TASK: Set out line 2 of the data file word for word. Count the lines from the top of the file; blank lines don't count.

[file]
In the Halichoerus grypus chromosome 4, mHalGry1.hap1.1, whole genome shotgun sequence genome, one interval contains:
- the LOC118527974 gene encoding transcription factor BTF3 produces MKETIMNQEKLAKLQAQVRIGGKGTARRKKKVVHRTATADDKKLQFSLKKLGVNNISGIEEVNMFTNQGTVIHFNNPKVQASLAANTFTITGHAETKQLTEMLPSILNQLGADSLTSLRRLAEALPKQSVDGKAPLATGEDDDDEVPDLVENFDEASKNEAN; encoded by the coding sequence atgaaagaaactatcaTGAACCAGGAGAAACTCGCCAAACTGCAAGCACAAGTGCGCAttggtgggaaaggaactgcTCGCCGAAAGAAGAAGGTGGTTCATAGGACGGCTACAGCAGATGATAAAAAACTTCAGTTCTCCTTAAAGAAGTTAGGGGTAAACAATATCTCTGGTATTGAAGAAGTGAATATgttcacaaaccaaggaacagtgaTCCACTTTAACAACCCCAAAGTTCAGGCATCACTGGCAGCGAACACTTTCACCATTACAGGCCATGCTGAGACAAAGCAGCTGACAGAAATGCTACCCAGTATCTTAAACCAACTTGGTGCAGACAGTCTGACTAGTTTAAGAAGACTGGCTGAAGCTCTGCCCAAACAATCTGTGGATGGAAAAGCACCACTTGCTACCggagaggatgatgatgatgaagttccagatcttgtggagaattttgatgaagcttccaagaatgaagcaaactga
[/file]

- the LOC118527974 gene encoding transcription factor BTF3 produces MKETIMNQEKLAKLQAQVRIGGKGTARRKKKVVHRTATADDKKLQFSLKKLGVNNISGIEEVNMFTNQGTVIHFNNPKVQASLAANTFTITGHAETKQLTEMLPSILNQLGADSLTSLRRLAEALPKQSVDGKAPLATGEDDDDEVPDLVENFDEASKNEAN; encoded by the coding sequence atgaaagaaactatcaTGAACCAGGAGAAACTCGCCAAACTGCAAGCACAAGTGCGCAttggtgggaaaggaactgcTCGCCGAAAGAAGAAGGTGGTTCATAGGACGGCTACAGCAGATGATAAAAAACTTCAGTTCTCCTTAAAGAAGTTAGGGGTAAACAATATCTCTGGTATTGAAGAAGTGAATATgttcacaaaccaaggaacagtgaTCCACTTTAACAACCCCAAAGTTCAGGCATCACTGGCAGCGAACACTTTCACCATTACAGGCCATGCTGAGACAAAGCAGCTGACAGAAATGCTACCCAGTATCTTAAACCAACTTGGTGCAGACAGTCTGACTAGTTTAAGAAGACTGGCTGAAGCTCTGCCCAAACAATCTGTGGATGGAAAAGCACCACTTGCTACCggagaggatgatgatgatgaagttccagatcttgtggagaattttgatgaagcttccaagaatgaagcaaactga